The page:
4. Project support – when you’ve bought the yarn, pattern, and supplies at the shop. As long as we weren’t busy, our shop would usually help anyone who walked in the door, but of course, no shop is obligated to provide customer service to you unless you support them. Some yarn shops are less open about this than ours was, and sometimes that decision is made based on whether you’re a first time customer or if you make a habit out of buying somewhere else and then coming in to get free tutoring. But, if you are a regular customer at a shop, you should be able to go in and get help with a project if you get stuck.
  5. Services like ball winding and a willingness to help you locate an extra ball of yarn if you’re short, etc. Just to be honest though, please have reasonable expectations in regard to these services. I had a lady come in one day with 50, (yes, 50!) skeins she wanted wound right then and there. I was the only person working, the phone was ringing, I was helping other customers, working the cash register, etc. Of course, I didn’t mind winding her yarn, but it was unreasonable to expect to walk in with that many and expect one person to take care of the whole shop at the same time. Another lady came in with yarn she’d purchased out of state, but needed wound right before she hopped on a flight. Of course, I was happy to help both of them, but the lady with the 50 skeins would have been better off bringing it in a few days prior so it could have been wound at a less busy time without her having to wait a few hours in the shop for it. As for locating extra balls or finding discontinued yarns, you can certainly ask for these services at your shop and expect them to make an effort, but do so with the understanding that sometimes the items you’re requesting just aren’t anywhere to be found.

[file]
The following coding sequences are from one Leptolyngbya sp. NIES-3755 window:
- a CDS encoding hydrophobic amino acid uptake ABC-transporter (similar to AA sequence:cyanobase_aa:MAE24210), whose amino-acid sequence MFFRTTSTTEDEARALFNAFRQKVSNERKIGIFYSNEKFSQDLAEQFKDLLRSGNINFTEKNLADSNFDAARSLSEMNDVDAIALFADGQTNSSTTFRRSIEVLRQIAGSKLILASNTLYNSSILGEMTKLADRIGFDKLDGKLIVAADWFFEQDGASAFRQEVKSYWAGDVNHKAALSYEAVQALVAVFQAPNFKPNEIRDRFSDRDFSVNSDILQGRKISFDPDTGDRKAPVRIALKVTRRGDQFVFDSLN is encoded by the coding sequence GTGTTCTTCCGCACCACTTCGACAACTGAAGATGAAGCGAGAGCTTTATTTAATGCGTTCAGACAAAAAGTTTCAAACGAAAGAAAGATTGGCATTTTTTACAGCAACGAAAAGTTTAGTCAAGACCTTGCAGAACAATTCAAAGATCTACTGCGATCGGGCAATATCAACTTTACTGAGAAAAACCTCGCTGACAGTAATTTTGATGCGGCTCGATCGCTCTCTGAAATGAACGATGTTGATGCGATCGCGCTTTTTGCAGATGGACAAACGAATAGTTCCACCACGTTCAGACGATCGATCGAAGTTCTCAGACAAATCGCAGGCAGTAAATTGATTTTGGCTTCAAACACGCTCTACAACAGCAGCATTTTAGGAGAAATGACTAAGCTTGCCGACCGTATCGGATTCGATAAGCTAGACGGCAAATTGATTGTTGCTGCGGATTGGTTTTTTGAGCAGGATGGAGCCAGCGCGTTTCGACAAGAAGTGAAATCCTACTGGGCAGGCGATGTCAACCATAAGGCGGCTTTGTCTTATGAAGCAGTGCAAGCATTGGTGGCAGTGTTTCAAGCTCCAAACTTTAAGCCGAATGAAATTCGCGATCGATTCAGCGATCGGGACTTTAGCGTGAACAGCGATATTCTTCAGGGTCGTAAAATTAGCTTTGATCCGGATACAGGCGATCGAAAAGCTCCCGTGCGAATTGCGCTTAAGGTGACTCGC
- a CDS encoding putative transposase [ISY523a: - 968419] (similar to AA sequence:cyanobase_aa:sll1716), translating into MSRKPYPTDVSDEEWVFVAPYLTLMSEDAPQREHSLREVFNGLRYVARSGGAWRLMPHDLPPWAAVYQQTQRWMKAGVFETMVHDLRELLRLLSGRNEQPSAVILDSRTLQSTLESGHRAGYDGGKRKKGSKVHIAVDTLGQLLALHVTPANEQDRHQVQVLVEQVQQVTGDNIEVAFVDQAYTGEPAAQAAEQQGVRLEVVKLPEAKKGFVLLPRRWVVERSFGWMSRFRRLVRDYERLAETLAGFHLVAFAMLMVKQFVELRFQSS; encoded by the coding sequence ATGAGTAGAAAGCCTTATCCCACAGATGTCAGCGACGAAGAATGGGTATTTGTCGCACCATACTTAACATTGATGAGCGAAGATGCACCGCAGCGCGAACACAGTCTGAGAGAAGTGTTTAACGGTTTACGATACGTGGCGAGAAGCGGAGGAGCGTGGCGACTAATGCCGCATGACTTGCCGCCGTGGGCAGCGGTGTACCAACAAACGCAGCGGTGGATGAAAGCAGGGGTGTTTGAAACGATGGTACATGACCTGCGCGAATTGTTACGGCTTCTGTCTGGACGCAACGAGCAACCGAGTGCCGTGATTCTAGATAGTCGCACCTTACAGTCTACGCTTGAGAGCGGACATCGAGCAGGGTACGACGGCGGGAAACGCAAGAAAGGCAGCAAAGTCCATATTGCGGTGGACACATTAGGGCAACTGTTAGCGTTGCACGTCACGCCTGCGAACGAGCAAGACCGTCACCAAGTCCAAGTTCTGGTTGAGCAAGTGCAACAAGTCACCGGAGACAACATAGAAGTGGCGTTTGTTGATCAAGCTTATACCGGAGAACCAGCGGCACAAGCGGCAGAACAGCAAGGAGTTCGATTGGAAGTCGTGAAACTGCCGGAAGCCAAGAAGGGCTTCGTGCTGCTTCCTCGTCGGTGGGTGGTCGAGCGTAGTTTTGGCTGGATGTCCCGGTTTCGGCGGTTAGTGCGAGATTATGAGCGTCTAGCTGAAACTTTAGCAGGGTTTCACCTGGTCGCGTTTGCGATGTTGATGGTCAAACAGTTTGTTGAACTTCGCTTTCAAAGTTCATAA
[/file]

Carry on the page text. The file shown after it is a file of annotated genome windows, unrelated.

Many thanks again for taking the time to read my posts and leave your comments and feedback. I hope this post helps answer some of the questions raised in my last one. The world would be a sad place for knitters and crocheters if there were no yarn shops. I am happy to have a dialogue from the two different points of view since us crafters need our shops and the shops need us customers!

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10 thoughts on “Follow-Up: What You Can Expect From Your Yarn Shop

  1. Linda

    I understand coming into a yarn store for inspiration and maybe you just cannot afford the high quality yarn at this time. But rude is rude. Now I have not bought a fiber because it is out of my price range that month and I have gone in to a lys and bought nothing because I am broke. But I do make rude comments. But I have stopped shopping at lys where I am looked down at because I sometimes just come in yo look feel and smell. I expect the same curtisies from the staff as they expect from me. I am a yarn snob I do not by from chain stores but if it came down to knitting or not knitting I would lower myself to the cheaper yarns. I love the independent shop owner and many stores do offer incentives. Oh I could go on and on. I wish you well and happy buying customers.

    1. Of course! Personally, I did not have any problem with people coming in to look and not always buying. I think everyone does that, and not just in yarn shops. And again, it’s up to each person where they shop and how much they want to spend. I just think all of us also need to be realistic, because there is a reason some things are more expensive than others. We buy what we can afford.